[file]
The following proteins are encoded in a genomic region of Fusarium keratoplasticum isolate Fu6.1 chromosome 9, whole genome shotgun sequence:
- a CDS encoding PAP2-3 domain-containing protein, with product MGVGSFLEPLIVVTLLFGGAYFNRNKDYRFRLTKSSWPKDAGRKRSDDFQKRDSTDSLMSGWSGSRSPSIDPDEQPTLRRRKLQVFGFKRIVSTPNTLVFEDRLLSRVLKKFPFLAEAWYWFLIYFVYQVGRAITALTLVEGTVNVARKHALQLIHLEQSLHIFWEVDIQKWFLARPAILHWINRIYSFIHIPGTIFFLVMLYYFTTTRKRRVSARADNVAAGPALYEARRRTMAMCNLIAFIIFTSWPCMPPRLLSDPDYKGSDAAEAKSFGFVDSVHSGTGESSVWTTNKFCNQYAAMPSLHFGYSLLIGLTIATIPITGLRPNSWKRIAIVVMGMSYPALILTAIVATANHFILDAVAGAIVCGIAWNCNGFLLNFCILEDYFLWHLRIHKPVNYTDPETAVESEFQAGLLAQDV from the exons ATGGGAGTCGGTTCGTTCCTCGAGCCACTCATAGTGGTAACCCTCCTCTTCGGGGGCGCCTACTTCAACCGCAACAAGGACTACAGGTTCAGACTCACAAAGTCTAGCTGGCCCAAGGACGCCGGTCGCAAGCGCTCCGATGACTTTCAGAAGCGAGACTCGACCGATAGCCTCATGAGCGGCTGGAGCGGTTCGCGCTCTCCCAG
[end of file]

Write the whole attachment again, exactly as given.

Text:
The following proteins are encoded in a genomic region of Fusarium keratoplasticum isolate Fu6.1 chromosome 9, whole genome shotgun sequence:
- a CDS encoding PAP2-3 domain-containing protein, with product MGVGSFLEPLIVVTLLFGGAYFNRNKDYRFRLTKSSWPKDAGRKRSDDFQKRDSTDSLMSGWSGSRSPSIDPDEQPTLRRRKLQVFGFKRIVSTPNTLVFEDRLLSRVLKKFPFLAEAWYWFLIYFVYQVGRAITALTLVEGTVNVARKHALQLIHLEQSLHIFWEVDIQKWFLARPAILHWINRIYSFIHIPGTIFFLVMLYYFTTTRKRRVSARADNVAAGPALYEARRRTMAMCNLIAFIIFTSWPCMPPRLLSDPDYKGSDAAEAKSFGFVDSVHSGTGESSVWTTNKFCNQYAAMPSLHFGYSLLIGLTIATIPITGLRPNSWKRIAIVVMGMSYPALILTAIVATANHFILDAVAGAIVCGIAWNCNGFLLNFCILEDYFLWHLRIHKPVNYTDPETAVESEFQAGLLAQDV from the exons ATGGGAGTCGGTTCGTTCCTCGAGCCACTCATAGTGGTAACCCTCCTCTTCGGGGGCGCCTACTTCAACCGCAACAAGGACTACAGGTTCAGACTCACAAAGTCTAGCTGGCCCAAGGACGCCGGTCGCAAGCGCTCCGATGACTTTCAGAAGCGAGACTCGACCGATAGCCTCATGAGCGGCTGGAGCGGTTCGCGCTCTCCCAG